It’s totally awesome when someone I know gets super excited about hitting some weight or fitness milestone. What gets me is them following up with wanting to celebrate it by going out to eat. My brain tends to grind to a dead stop. “Wasn’t the whole point of losing weight or getting more fit to learn to not do all of these things that make you regain weight?” my brain eventually kicks out when it resumes operations. “This doesn’t make any sense. Why would you celebrate with something that is probably part of what caused the problem in the first place? Isn’t this like an alcoholic celebrating a year of sobriety with a beer?”
I sat and thought about this a bit. I wouldn’t dream to speak for the world at large, but at least here in the U.S. there is a certain fixation with combining food and celebrations. Birthday parties, graduating from high school or college, baby showers, weddings, Christmas, New Year’s; they all celebrate with some kind of food product front and center. That makes the desire to go out to eat to celebrate just about anything, not just weight loss or fitness goals, make a certain amount of cultural sense.
Unfortunately in my case in particular, it can be detrimental to do something like this. I’m not saying it always happens, but it has in the past kicked off the lovely downward spiral of my personal issues with being unable to get some kind of signal from gut to brain that says “Full now. Stop. Please.” My brain and gut seem to not like talking to each other. Maybe they need counselling or a better long distance plan.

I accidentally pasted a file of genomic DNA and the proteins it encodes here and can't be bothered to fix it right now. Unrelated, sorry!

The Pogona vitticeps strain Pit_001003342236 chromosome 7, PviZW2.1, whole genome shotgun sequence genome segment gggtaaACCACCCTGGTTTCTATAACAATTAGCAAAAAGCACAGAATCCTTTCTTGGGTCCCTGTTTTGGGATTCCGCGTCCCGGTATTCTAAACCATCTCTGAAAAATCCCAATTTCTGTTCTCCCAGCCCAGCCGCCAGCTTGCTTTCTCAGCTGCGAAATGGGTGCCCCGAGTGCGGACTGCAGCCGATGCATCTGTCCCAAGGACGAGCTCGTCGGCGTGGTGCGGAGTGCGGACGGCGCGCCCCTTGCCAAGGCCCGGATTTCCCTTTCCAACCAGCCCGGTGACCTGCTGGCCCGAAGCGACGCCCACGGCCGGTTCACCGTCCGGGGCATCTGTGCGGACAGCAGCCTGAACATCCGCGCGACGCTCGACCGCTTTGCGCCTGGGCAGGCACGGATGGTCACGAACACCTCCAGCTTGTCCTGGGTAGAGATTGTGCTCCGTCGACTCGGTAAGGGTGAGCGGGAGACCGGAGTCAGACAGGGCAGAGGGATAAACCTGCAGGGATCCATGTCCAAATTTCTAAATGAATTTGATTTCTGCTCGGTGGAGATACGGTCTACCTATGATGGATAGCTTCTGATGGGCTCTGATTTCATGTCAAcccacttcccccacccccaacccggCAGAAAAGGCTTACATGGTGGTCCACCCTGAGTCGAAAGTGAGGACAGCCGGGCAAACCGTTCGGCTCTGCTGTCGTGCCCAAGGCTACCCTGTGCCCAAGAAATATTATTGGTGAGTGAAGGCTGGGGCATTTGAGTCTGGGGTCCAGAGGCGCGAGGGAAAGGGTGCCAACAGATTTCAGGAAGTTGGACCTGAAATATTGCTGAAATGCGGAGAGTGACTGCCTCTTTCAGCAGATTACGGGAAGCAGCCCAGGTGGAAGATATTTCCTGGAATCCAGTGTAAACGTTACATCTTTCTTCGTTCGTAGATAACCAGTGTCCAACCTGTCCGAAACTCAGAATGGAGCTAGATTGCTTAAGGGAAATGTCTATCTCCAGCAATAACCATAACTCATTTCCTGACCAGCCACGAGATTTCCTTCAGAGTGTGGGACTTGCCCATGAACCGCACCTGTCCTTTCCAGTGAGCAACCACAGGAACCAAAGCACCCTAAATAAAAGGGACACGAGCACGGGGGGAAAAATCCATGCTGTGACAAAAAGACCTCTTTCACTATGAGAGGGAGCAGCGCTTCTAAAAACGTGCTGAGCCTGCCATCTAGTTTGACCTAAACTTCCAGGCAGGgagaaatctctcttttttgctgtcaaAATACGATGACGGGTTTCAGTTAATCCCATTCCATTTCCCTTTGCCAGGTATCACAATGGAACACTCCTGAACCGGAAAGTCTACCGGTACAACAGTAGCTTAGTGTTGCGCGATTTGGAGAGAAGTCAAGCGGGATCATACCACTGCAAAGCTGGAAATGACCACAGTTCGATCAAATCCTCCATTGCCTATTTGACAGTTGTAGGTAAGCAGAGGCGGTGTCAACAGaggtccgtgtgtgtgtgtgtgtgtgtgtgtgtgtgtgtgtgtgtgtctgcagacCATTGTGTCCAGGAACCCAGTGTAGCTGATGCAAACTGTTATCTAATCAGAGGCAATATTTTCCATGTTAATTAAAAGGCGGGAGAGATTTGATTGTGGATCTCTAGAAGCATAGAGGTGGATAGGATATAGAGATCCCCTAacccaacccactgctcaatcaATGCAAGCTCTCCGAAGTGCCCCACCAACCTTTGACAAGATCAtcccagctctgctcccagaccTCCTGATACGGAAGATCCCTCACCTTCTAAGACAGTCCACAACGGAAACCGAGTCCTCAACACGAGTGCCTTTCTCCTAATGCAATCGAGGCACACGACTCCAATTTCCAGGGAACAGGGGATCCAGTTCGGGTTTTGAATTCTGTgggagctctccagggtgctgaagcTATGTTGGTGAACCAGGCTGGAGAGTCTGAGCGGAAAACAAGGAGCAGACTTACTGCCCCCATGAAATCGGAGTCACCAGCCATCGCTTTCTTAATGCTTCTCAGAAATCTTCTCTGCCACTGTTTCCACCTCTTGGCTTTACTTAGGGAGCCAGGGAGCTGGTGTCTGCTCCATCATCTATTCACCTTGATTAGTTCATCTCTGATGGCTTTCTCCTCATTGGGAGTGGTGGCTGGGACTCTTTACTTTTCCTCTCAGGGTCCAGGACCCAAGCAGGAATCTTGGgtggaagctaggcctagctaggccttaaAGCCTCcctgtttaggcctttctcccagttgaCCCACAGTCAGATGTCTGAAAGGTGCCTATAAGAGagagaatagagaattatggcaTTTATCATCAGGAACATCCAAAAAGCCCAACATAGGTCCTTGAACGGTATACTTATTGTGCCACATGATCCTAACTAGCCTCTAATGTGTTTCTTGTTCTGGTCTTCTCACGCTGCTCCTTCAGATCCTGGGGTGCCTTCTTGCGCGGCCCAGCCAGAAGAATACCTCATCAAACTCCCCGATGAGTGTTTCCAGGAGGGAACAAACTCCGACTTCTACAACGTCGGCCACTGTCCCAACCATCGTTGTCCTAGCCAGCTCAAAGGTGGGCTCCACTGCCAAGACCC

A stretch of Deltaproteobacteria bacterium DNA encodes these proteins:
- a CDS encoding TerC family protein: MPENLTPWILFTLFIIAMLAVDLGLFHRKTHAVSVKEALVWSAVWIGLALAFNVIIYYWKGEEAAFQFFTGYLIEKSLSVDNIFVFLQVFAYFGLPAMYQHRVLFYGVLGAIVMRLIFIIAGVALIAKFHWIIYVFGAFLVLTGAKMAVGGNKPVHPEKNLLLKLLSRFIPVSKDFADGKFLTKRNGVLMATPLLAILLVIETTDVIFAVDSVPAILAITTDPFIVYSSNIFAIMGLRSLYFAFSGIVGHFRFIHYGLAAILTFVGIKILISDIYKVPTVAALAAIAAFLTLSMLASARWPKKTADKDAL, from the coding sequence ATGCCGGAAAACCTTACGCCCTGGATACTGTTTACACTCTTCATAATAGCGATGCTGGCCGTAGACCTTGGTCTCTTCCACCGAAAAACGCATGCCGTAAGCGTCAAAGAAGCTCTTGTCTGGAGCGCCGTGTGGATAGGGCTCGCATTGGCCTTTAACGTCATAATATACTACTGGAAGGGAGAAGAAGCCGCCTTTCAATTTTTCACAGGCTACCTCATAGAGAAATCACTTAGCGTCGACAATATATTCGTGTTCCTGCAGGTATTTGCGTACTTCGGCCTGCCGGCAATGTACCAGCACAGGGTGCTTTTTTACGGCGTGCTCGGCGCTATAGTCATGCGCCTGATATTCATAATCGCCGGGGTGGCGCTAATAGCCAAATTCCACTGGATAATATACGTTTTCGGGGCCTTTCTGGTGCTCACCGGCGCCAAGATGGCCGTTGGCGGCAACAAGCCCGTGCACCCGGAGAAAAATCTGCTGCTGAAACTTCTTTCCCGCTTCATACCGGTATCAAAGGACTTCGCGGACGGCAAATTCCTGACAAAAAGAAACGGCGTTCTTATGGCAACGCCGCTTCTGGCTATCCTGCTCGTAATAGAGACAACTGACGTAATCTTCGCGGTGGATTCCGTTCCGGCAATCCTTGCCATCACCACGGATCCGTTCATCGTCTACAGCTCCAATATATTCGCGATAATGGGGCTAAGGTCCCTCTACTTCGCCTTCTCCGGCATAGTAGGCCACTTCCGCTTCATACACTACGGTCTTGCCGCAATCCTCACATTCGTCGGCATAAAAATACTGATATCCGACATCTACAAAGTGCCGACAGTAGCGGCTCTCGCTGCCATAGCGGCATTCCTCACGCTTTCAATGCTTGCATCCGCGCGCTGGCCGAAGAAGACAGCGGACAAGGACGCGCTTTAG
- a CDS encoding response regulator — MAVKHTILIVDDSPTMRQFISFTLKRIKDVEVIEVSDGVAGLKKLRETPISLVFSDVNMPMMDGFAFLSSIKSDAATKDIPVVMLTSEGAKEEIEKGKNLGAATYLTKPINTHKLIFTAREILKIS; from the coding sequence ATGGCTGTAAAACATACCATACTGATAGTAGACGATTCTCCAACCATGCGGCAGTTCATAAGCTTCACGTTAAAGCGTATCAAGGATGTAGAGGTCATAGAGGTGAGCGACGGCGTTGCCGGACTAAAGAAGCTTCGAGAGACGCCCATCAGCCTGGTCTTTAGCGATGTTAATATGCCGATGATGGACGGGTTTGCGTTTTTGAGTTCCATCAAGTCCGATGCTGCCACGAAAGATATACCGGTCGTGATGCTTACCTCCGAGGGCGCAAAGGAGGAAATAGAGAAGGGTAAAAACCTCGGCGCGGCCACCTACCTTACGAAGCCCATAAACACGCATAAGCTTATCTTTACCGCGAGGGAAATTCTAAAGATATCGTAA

Tangent aside here, many weight loss regimens seem to support the “this seems like a bad idea” theory, and recommend non-food related rewards when you hit milestones you’ve set for yourself. I’m not saying the milestone has to be something like lost 10 pounds. In fact, it could be as simple as being able to walk three miles and feel good instead of wiped out, holding a plank for 2 minutes straight, or being able to easily lift that 10 pound box. Whatever goal you’ve set for yourself. The problem for me was actually thinking of things that I could reward myself with that weren’t tied to food.
I thought I’d suggest a handful of things for folks looking for a self-high-five so to speak, to jog the neurons in a non-food celebratory direction.
- Get yourself a snazzy new haircut. – New you, new ‘do!
- Buy something you’ve been holding off on. – I frequently put off buying something for a lot of silly reasons, so this one’s pretty good for me. New shoes, a new winter jacket, a new video game, the possibilities are endless.
- Indulge in one of your sillier likes. – What do I mean? Well, I have a fun fascination with weird socks, so I’d buy a couple pairs of those. Maybe you like collecting video game figures or Lego models you build and keep on a shelf. Go for it!
- Get a manicure/pedicure/massage. – Sometimes a little relaxation and pampering is awesome.
- Pick up the latest installment in that book series you’re reading. – I know, this is probably only me, but I do devour books.
That’s just a few but if you’re having trouble thinking of things like I do, maybe it’ll jog a thought or two loose. Maybe I’ll end up helping myself down the road re-reading it, who knows.